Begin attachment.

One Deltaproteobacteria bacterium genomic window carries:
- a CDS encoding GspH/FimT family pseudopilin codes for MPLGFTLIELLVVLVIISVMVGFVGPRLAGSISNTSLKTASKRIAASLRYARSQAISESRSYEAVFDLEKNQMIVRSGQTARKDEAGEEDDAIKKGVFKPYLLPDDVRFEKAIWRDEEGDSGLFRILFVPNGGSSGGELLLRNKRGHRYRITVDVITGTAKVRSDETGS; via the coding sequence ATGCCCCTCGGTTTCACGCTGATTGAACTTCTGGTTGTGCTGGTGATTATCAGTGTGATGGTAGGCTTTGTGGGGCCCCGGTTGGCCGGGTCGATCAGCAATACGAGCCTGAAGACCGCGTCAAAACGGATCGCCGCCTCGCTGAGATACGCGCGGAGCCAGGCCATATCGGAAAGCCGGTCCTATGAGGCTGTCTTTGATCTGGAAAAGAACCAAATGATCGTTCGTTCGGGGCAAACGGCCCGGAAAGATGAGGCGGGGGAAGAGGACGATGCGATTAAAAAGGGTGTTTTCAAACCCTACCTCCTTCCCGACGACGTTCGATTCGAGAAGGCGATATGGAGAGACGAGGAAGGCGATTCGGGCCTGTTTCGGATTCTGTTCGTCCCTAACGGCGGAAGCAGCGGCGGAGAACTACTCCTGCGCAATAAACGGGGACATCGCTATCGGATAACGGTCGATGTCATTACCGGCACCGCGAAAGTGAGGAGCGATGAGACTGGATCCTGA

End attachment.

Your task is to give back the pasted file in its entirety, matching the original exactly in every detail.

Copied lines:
One Deltaproteobacteria bacterium genomic window carries:
- a CDS encoding GspH/FimT family pseudopilin codes for MPLGFTLIELLVVLVIISVMVGFVGPRLAGSISNTSLKTASKRIAASLRYARSQAISESRSYEAVFDLEKNQMIVRSGQTARKDEAGEEDDAIKKGVFKPYLLPDDVRFEKAIWRDEEGDSGLFRILFVPNGGSSGGELLLRNKRGHRYRITVDVITGTAKVRSDETGS; via the coding sequence ATGCCCCTCGGTTTCACGCTGATTGAACTTCTGGTTGTGCTGGTGATTATCAGTGTGATGGTAGGCTTTGTGGGGCCCCGGTTGGCCGGGTCGATCAGCAATACGAGCCTGAAGACCGCGTCAAAACGGATCGCCGCCTCGCTGAGATACGCGCGGAGCCAGGCCATATCGGAAAGCCGGTCCTATGAGGCTGTCTTTGATCTGGAAAAGAACCAAATGATCGTTCGTTCGGGGCAAACGGCCCGGAAAGATGAGGCGGGGGAAGAGGACGATGCGATTAAAAAGGGTGTTTTCAAACCCTACCTCCTTCCCGACGACGTTCGATTCGAGAAGGCGATATGGAGAGACGAGGAAGGCGATTCGGGCCTGTTTCGGATTCTGTTCGTCCCTAACGGCGGAAGCAGCGGCGGAGAACTACTCCTGCGCAATAAACGGGGACATCGCTATCGGATAACGGTCGATGTCATTACCGGCACCGCGAAAGTGAGGAGCGATGAGACTGGATCCTGA